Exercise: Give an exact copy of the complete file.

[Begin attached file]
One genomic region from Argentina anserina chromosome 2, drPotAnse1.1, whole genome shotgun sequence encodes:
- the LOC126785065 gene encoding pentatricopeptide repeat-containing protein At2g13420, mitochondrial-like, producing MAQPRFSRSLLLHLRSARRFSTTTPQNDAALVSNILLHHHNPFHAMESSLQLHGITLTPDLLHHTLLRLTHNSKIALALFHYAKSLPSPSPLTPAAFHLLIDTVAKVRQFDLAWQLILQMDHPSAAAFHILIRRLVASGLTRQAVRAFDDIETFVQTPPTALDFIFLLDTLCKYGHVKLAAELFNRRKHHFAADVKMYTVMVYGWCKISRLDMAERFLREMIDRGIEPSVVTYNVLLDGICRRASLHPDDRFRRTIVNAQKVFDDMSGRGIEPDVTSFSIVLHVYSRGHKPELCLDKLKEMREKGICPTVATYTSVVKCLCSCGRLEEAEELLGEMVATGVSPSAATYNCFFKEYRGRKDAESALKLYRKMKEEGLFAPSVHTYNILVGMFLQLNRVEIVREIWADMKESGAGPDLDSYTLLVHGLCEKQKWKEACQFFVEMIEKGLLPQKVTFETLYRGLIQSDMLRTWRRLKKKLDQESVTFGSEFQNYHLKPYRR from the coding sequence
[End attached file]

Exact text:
One genomic region from Argentina anserina chromosome 2, drPotAnse1.1, whole genome shotgun sequence encodes:
- the LOC126785065 gene encoding pentatricopeptide repeat-containing protein At2g13420, mitochondrial-like, producing MAQPRFSRSLLLHLRSARRFSTTTPQNDAALVSNILLHHHNPFHAMESSLQLHGITLTPDLLHHTLLRLTHNSKIALALFHYAKSLPSPSPLTPAAFHLLIDTVAKVRQFDLAWQLILQMDHPSAAAFHILIRRLVASGLTRQAVRAFDDIETFVQTPPTALDFIFLLDTLCKYGHVKLAAELFNRRKHHFAADVKMYTVMVYGWCKISRLDMAERFLREMIDRGIEPSVVTYNVLLDGICRRASLHPDDRFRRTIVNAQKVFDDMSGRGIEPDVTSFSIVLHVYSRGHKPELCLDKLKEMREKGICPTVATYTSVVKCLCSCGRLEEAEELLGEMVATGVSPSAATYNCFFKEYRGRKDAESALKLYRKMKEEGLFAPSVHTYNILVGMFLQLNRVEIVREIWADMKESGAGPDLDSYTLLVHGLCEKQKWKEACQFFVEMIEKGLLPQKVTFETLYRGLIQSDMLRTWRRLKKKLDQESVTFGSEFQNYHLKPYRR from the coding sequence